Brian Carroll, campus president at Vatterott College in Kansas City had a human decision to make. A student of the school was homeless and had no where to sleep on a night with freezing temperature. Carroll decided to let the young man who is also schizophrenic sleep the night at the library. For that, Vatterott (one of our growing number of for-profit schools) fired him, according to Carroll. The young man did not steal anything or damage anything. Vatterott reportedly fired the president for allowing him to come in from the cold.
To make matters worse, the student had run out of his medication.
The decision by Carroll was prompted by record cold temperatures of four degree below zero. He said it was a tough choice but “I just didn’t want to take the chance.”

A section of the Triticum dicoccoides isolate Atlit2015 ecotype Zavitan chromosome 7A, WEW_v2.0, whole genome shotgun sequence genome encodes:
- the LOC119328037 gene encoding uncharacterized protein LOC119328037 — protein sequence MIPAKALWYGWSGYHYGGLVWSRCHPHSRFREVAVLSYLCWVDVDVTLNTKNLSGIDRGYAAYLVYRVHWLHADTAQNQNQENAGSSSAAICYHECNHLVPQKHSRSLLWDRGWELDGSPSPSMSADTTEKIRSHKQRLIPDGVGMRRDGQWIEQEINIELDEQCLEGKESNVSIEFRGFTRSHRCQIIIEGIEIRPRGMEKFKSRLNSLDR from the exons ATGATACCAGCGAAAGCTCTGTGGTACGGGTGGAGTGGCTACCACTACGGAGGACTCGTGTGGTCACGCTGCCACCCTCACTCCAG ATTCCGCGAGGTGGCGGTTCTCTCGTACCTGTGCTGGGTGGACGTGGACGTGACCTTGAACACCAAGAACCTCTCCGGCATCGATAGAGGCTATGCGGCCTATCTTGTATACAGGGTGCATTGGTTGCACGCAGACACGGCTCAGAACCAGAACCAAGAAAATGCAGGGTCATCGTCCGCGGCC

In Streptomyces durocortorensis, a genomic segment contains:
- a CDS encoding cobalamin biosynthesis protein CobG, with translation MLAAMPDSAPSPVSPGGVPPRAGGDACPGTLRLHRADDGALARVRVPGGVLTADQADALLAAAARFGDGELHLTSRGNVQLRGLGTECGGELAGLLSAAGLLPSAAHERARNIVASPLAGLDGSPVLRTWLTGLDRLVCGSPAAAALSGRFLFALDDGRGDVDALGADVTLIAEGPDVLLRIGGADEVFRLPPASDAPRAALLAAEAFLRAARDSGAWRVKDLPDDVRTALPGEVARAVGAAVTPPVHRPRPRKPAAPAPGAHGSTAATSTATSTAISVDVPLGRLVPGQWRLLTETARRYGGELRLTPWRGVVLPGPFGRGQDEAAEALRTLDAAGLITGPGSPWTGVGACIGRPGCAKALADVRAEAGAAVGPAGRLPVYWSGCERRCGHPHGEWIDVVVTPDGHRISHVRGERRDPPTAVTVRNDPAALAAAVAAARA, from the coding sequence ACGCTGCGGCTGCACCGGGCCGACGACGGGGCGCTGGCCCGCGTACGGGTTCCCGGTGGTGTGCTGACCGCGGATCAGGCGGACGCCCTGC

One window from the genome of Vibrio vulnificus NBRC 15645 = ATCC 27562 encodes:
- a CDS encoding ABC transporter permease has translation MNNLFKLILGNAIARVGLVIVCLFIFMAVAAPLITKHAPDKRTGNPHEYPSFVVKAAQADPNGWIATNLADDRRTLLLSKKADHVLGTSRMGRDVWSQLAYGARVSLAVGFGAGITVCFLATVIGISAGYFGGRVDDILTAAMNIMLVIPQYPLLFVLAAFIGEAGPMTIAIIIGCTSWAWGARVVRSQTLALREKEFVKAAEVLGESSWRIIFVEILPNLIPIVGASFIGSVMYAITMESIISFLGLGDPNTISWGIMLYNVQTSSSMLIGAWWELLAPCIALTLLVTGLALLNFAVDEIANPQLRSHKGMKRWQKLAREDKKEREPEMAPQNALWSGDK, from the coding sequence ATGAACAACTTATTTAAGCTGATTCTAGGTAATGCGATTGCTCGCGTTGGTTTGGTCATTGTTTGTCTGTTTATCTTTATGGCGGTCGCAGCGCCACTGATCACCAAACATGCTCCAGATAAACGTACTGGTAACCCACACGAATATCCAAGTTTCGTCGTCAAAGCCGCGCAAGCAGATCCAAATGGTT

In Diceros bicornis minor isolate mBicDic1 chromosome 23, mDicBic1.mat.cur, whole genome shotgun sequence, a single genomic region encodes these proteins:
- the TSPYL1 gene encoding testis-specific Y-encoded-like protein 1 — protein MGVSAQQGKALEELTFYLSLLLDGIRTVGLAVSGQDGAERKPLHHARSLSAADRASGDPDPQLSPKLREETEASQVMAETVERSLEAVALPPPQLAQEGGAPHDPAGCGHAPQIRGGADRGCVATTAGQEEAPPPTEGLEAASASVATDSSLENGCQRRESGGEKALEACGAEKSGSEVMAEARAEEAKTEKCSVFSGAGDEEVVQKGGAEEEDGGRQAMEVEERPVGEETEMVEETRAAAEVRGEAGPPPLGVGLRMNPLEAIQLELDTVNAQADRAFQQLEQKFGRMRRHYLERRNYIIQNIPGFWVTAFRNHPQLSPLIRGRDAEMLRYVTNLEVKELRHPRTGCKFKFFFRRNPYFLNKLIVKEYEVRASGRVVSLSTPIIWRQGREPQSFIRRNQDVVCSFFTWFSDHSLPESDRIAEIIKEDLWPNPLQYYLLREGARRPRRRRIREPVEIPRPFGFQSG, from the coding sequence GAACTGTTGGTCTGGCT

A vice president for the college, Paul Ferrise, affirmed that it was his act of kindness that doomed Carroll: “Mr. Carroll had a range of options available to him to help the student. He made a bad decision.” Here is the vice president announcing the decision to the employees of Vatterott:
Of course, Carroll made a good decision as a human, just not at the ideal profit-driver Vatterott employee.
I can understand the school’s concern and even the possibility of a reprimand for taking the risk as opposed to another alternative. However, to terminate an employee for an act of kindness sounds . . . well like a school that is premised on making profits rather than educated persons.
Vatterott advertises “Better Skills For A Better Life.” It appears that one of those skills is to divest yourself of any semblance of humanity and focus entirely on making money at all costs.